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We’re tempted to think things or social status will make us happy. We construct lives that look amazing on the outside, even though we’re rotting on the inside. But keeping up appearances is difficult. It leaves us longing for something more. It leaves us searching for meaning in life.
There’s no need to keep up appearances. There’s no value in it. You will find value and meaning when you shift your focus toward serving others in their greatest needs—the way Jesus served you in your greatest need.
Scripture: John 13:14–17 — “Now that I, your Lord and Teacher, have washed your feet, you also should wash one another’s feet. I have set you an example that you should do as I have done for you. Very truly I tell you, no servant is greater than his master, nor is a messenger greater than the one who sent him. Now that you know these things, you will be blessed if you do them.”
Growing up, were you a rule-follower or a rule-breaker? How has that influenced who you are today?
What are some reasons people feel pressure to keep up appearances? What are some of the costs when people present a false version of themselves to the world?
Talk about a time when you felt pressure to keep up appearances. What did it do to you? What happened?
As you listened to Scott talk about addressing the problem of the lack of clean water in communities in Africa, what was your response? Do you believe it’s a solvable problem? Did it sound overwhelming?
During the message, Scott said, “Forty-two percent of Americans distrust charity.” Are you among that group? If so, what concerns do you have about how charities use the resources their given? How can you address those concerns in order to find charities you trust?
Is there a need in the world you feel a burden to address? If so, what can you do to take your first step toward addressing it? How can this group support you?
Scott Harrison, Founder and CEO, charity: water:
Scott Harrison spent almost ten years as a nightclub promoter in New York City, living decadently and extravagantly. But at age 28, he had a crisis of conscience and found himself lost and unfulfilled, desperate to rediscover his sense of purpose. He decided it was time for a drastic change, and left NYC to spend a year volunteering as a photojournalist aboard a hospital ship off the coast of Liberia, West Africa.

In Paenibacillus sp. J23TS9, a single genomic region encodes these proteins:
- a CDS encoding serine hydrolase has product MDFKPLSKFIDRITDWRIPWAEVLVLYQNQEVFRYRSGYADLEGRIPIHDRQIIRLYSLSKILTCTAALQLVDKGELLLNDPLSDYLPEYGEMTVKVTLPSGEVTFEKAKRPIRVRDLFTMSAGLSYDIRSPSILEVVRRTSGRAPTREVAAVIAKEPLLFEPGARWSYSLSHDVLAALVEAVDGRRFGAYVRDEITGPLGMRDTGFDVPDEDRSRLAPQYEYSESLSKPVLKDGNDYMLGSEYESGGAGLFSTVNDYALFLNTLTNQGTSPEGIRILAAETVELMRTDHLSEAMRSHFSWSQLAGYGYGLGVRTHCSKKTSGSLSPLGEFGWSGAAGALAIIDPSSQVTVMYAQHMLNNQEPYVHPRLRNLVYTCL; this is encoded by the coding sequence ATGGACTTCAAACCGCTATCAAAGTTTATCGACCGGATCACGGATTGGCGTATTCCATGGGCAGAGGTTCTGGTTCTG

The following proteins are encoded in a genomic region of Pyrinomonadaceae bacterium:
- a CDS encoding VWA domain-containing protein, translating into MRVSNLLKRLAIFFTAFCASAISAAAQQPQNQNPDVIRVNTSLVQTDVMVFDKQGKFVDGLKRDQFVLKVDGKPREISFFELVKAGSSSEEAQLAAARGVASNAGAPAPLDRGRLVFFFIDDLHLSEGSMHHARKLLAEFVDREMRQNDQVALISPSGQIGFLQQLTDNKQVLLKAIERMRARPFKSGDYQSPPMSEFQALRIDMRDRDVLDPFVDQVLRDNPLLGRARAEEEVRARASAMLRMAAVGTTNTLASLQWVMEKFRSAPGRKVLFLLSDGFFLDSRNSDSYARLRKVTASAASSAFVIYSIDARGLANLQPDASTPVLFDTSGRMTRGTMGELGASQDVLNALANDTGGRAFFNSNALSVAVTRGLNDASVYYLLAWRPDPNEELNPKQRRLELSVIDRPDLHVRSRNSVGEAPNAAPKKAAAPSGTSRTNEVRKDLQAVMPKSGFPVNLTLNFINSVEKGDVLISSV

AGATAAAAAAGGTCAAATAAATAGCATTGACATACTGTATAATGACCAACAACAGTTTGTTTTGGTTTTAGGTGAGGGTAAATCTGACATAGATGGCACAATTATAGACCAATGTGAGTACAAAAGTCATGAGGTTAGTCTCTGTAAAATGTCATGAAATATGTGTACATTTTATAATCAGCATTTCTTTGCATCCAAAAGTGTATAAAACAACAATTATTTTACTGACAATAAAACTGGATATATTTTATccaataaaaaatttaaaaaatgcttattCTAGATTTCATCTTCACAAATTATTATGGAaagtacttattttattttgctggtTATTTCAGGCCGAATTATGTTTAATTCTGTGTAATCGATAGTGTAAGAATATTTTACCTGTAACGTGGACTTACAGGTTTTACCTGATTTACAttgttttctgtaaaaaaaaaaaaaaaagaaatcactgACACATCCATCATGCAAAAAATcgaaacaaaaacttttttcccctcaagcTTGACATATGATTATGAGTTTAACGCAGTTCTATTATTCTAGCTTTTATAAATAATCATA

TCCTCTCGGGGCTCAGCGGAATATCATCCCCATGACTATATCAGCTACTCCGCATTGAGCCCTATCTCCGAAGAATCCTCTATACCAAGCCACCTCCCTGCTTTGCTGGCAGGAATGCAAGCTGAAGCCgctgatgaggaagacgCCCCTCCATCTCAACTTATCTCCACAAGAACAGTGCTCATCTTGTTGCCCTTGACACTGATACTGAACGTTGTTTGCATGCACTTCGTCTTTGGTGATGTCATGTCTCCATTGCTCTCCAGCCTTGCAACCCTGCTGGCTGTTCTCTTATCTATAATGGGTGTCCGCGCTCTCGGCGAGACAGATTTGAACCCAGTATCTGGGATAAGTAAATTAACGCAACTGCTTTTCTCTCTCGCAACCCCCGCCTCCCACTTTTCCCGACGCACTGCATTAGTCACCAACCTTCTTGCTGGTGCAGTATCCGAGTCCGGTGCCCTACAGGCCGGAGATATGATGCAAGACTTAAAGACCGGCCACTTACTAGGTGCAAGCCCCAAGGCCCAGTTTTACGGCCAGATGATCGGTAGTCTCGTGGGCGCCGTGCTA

During this time, Harrison witnessed and photographed levels of poverty and illness he never knew existed. As one year turned into two, he came to understand that many of the infections and diseases their group treated were waterborne, and could have been prevented if people had access to clean drinking water. He noticed a lot of existing organizations treating the effects of dirty drinking water, but he was determined to do something about the cause.
Upon returning to NYC in 2006, Harrison turned his full attention to the global water crisis and the (then) 1.1 billion people living without access to clean water. He established a small core support team in a tiny Manhattan apartment to develop the foundation of charity: water. Starting with the simple idea of charging admission to his birthday party, he raised enough to get charity: water off the ground.
Ten years later, charity: water has come a long way in the fight for clean drinking water. It’s raised over $210 million to fund 20,062 water projects around the world and bring clean water to more than 6.3 million people. But there’s still work to do. Millions of people still lack access to life’s most basic need, and charity: water won’t stop until every single one of them has clean and safe water.